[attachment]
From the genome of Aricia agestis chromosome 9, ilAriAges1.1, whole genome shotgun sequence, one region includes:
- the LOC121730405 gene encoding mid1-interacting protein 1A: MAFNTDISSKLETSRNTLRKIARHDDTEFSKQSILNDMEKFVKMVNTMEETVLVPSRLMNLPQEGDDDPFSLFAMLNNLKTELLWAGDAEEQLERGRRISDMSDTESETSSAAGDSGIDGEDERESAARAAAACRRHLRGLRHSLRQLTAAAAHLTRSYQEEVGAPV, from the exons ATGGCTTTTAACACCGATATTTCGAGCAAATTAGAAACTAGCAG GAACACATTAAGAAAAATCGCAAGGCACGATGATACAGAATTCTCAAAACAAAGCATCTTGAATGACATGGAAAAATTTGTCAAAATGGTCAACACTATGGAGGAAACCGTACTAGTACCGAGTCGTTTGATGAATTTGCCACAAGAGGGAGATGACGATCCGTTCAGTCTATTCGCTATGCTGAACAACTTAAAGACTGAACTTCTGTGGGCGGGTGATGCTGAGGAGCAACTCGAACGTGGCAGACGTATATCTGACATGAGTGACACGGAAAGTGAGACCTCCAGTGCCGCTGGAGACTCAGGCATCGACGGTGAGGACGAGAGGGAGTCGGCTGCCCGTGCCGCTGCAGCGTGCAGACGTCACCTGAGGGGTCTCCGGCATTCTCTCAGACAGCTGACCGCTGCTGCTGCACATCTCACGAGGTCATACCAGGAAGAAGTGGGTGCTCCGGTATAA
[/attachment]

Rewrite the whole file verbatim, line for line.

From the genome of Aricia agestis chromosome 9, ilAriAges1.1, whole genome shotgun sequence, one region includes:
- the LOC121730405 gene encoding mid1-interacting protein 1A: MAFNTDISSKLETSRNTLRKIARHDDTEFSKQSILNDMEKFVKMVNTMEETVLVPSRLMNLPQEGDDDPFSLFAMLNNLKTELLWAGDAEEQLERGRRISDMSDTESETSSAAGDSGIDGEDERESAARAAAACRRHLRGLRHSLRQLTAAAAHLTRSYQEEVGAPV, from the exons ATGGCTTTTAACACCGATATTTCGAGCAAATTAGAAACTAGCAG GAACACATTAAGAAAAATCGCAAGGCACGATGATACAGAATTCTCAAAACAAAGCATCTTGAATGACATGGAAAAATTTGTCAAAATGGTCAACACTATGGAGGAAACCGTACTAGTACCGAGTCGTTTGATGAATTTGCCACAAGAGGGAGATGACGATCCGTTCAGTCTATTCGCTATGCTGAACAACTTAAAGACTGAACTTCTGTGGGCGGGTGATGCTGAGGAGCAACTCGAACGTGGCAGACGTATATCTGACATGAGTGACACGGAAAGTGAGACCTCCAGTGCCGCTGGAGACTCAGGCATCGACGGTGAGGACGAGAGGGAGTCGGCTGCCCGTGCCGCTGCAGCGTGCAGACGTCACCTGAGGGGTCTCCGGCATTCTCTCAGACAGCTGACCGCTGCTGCTGCACATCTCACGAGGTCATACCAGGAAGAAGTGGGTGCTCCGGTATAA